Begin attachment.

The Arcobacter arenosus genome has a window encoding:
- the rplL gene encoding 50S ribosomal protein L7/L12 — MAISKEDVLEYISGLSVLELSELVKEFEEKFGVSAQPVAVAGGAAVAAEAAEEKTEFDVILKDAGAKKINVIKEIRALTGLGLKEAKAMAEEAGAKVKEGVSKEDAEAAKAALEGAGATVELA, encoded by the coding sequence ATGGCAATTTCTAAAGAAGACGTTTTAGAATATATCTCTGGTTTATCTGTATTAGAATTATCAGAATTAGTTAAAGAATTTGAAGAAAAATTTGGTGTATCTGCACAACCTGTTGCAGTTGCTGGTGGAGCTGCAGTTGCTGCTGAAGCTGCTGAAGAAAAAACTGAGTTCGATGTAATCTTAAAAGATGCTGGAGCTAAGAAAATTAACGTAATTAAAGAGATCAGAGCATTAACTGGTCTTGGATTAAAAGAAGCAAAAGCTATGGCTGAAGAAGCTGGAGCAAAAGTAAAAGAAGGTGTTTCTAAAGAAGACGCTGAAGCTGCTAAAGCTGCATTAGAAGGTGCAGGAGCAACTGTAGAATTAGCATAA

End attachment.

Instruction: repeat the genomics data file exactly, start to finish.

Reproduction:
The Arcobacter arenosus genome has a window encoding:
- the rplL gene encoding 50S ribosomal protein L7/L12 — MAISKEDVLEYISGLSVLELSELVKEFEEKFGVSAQPVAVAGGAAVAAEAAEEKTEFDVILKDAGAKKINVIKEIRALTGLGLKEAKAMAEEAGAKVKEGVSKEDAEAAKAALEGAGATVELA, encoded by the coding sequence ATGGCAATTTCTAAAGAAGACGTTTTAGAATATATCTCTGGTTTATCTGTATTAGAATTATCAGAATTAGTTAAAGAATTTGAAGAAAAATTTGGTGTATCTGCACAACCTGTTGCAGTTGCTGGTGGAGCTGCAGTTGCTGCTGAAGCTGCTGAAGAAAAAACTGAGTTCGATGTAATCTTAAAAGATGCTGGAGCTAAGAAAATTAACGTAATTAAAGAGATCAGAGCATTAACTGGTCTTGGATTAAAAGAAGCAAAAGCTATGGCTGAAGAAGCTGGAGCAAAAGTAAAAGAAGGTGTTTCTAAAGAAGACGCTGAAGCTGCTAAAGCTGCATTAGAAGGTGCAGGAGCAACTGTAGAATTAGCATAA